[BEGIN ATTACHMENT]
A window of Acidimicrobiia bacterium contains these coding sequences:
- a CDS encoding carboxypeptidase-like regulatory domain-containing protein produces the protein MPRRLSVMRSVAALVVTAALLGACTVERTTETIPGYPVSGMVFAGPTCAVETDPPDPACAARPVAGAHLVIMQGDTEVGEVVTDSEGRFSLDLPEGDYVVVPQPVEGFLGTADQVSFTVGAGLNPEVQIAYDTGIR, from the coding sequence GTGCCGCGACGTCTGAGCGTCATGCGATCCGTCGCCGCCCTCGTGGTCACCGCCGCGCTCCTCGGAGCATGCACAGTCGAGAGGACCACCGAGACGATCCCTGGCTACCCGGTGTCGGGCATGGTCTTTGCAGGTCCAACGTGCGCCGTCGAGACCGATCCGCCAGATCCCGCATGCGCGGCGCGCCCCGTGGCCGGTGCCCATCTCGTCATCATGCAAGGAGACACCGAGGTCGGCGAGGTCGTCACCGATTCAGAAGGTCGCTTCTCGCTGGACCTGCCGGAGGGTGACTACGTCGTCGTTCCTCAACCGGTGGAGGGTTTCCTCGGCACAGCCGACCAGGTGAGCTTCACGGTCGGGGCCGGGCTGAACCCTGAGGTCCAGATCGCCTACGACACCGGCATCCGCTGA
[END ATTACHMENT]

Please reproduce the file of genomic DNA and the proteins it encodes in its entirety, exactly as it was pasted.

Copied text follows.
A window of Acidimicrobiia bacterium contains these coding sequences:
- a CDS encoding carboxypeptidase-like regulatory domain-containing protein produces the protein MPRRLSVMRSVAALVVTAALLGACTVERTTETIPGYPVSGMVFAGPTCAVETDPPDPACAARPVAGAHLVIMQGDTEVGEVVTDSEGRFSLDLPEGDYVVVPQPVEGFLGTADQVSFTVGAGLNPEVQIAYDTGIR, from the coding sequence GTGCCGCGACGTCTGAGCGTCATGCGATCCGTCGCCGCCCTCGTGGTCACCGCCGCGCTCCTCGGAGCATGCACAGTCGAGAGGACCACCGAGACGATCCCTGGCTACCCGGTGTCGGGCATGGTCTTTGCAGGTCCAACGTGCGCCGTCGAGACCGATCCGCCAGATCCCGCATGCGCGGCGCGCCCCGTGGCCGGTGCCCATCTCGTCATCATGCAAGGAGACACCGAGGTCGGCGAGGTCGTCACCGATTCAGAAGGTCGCTTCTCGCTGGACCTGCCGGAGGGTGACTACGTCGTCGTTCCTCAACCGGTGGAGGGTTTCCTCGGCACAGCCGACCAGGTGAGCTTCACGGTCGGGGCCGGGCTGAACCCTGAGGTCCAGATCGCCTACGACACCGGCATCCGCTGA